Amusement Rides Knock Some Patrons for a Loop

Medically Reviewed by Tonja Wynn Hampton, MD on August 24, 2001
From the WebMD Archives

Aug. 24, 2001 (Washington) -- Roller coasters and other amusement rides put more than 10,000 thrill-seekers on the fast track to the emergency room last year, according to a new report issued Thursday by The Consumer Product Safety Commission (CPSC).

Ann Brown, commission chairwoman, said the number of injuries at amusement parks actually fell in 2000, but the overall number of injuries has increased significantly over the last five years.

The new report found that based on admissions to hospital emergency rooms, children and teens were the most likely to be injured on rides. In all, 6,590 people were hurt on amusement park rides last year, down from 7,260 in 1999. And a total of 10,580 people were injured while visiting mobile carnival rides, 200 more than in 1999.

"Amusement park rides are fun, fast and thrilling. They are supposed to create the illusion of danger, without putting people at risk," Brown said. "But the increased number of deaths and injuries tell a different story."

Carnival rides -- the small operations like you find at the local mall -- fall under CPSC authority because they are considered interstate commerce, said commission spokesman Ken Giles in a recent interview with WebMD.

But the CPSC does not have jurisdiction over fixed-location theme parks, even though that is where most deaths and injuries happen. Each state sets its own regulations regarding its theme parks, but Alabama, Arizona, Kansas, Mississippi, Montana, North and South Dakota, and Utah do not have regulations or require inspections of rides.

Last year, Congressman Ed Markey (D-Mass.) proposed legislation giving CPSC jurisdiction over the fixed rides -- yet as of the beginning of August, the bill is still pending before the consumer protection subcommittee, said Markey's spokesman, David Moulton.

Brown said she supports proposed legislation that would give her agency jurisdiction over amusement park rides, a program that would cost at least $5 million.

Two people died last year in incidents related to amusement rides, the safety commission said. That's down from the six people who died in such incidents in 1999.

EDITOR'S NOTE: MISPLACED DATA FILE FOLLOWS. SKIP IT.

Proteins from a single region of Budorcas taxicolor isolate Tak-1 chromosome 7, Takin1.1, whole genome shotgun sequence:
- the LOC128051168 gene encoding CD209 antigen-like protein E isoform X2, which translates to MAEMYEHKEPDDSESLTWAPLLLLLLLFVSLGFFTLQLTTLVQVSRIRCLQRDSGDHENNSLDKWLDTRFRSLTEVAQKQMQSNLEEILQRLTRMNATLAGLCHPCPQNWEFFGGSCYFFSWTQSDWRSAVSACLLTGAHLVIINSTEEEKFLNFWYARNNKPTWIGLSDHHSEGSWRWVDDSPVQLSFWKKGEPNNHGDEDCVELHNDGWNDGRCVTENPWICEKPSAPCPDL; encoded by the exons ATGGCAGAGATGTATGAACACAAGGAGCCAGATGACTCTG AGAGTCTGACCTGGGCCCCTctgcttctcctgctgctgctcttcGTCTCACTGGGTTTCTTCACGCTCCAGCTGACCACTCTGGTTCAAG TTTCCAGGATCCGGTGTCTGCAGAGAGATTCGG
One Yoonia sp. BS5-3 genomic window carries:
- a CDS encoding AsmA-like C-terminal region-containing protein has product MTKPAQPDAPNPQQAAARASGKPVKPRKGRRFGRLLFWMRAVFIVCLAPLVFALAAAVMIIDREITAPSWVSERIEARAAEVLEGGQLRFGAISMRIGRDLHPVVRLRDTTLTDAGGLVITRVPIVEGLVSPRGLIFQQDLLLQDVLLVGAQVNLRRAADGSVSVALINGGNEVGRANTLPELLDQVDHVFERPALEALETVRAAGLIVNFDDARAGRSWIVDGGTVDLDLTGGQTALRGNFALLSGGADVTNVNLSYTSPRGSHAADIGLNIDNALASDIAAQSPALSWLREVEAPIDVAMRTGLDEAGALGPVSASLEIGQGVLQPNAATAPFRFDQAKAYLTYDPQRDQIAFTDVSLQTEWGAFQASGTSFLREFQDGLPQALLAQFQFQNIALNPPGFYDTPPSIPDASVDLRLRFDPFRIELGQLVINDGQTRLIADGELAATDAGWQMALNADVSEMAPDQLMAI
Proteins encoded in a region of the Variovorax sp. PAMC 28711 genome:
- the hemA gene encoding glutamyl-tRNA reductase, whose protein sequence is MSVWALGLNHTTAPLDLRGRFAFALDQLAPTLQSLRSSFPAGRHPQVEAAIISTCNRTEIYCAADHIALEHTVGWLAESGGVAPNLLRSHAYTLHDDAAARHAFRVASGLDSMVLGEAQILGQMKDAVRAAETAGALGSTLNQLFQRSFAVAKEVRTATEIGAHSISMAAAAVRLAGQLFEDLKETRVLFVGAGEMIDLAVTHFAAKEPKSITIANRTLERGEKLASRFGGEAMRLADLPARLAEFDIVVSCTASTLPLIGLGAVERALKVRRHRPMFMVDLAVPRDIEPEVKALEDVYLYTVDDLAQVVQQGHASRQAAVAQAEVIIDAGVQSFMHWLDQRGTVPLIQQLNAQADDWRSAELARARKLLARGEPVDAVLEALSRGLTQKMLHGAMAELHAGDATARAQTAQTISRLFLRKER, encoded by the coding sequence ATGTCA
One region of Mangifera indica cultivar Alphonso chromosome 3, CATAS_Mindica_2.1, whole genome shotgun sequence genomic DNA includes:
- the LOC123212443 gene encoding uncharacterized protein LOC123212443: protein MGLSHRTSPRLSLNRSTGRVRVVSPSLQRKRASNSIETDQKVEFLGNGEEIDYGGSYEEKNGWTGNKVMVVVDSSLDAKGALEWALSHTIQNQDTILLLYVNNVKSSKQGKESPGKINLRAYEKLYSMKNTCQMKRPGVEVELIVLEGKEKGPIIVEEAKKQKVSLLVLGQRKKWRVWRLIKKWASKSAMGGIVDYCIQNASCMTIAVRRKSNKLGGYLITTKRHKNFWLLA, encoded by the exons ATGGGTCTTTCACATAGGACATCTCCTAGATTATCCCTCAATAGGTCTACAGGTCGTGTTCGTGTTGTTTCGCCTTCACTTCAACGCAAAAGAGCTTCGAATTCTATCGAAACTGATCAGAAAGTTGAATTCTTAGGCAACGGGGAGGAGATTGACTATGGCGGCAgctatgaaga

But don't overlook those recent declines, say representatives from the amusement industry, who contend that incidents are declining because safety is at an all-time high.

"Amusement parks have a long history of providing safe, family entertainment," Bret Lovejoy, told the Associated Press Thursday. He is the president of the International Association of Amusement Parks and Attractions. "There is virtually no safer form of recreation, and the 2000 figures further confirm that."

Lovejoy said more than 315 million people visited U.S. amusement parks last year, accounting for 3.2 billion rides. According to the association, the likelihood of being seriously injured on a ride is about 1 in 22 million and the chance of being fatally injured is 1 in 1.5 billion.

Despite those odds, accidents do happen.

This month, 22 people were sent to hospitals, mostly with minor injuries, after two cars collided on the Superman Ride of Steel roller coaster at Six Flags New England in Massachusetts.

In July, one roller coaster rear-ended another in a New Hampshire amusement park, causing five people minor injuries. Less than a week later, a sideways-spinning ride called the Chaos fell from its spindle at a Michigan amusement park, trapping some riders for hours and sending 31 people to hospitals. Most were released within a day.

Gary Slade, publisher and editor in chief of Amusement Today, a monthly trade newspaper for the amusement and water park industry, says the problem is overblown.

"I think it's been a relatively quiet, normal year for the industry," he told WebMD soon after the accidents happened earlier in August.

"When you look at the total number of rides across the nation, at the total number of parks, total number of visitors to these parks, it's mind-boggling how many people are riding rides and how safe they are," he said. "The numbers of people getting injured are far less than numbers getting killed on our nation's highways, train derailments, plane accidents, and boating accidents."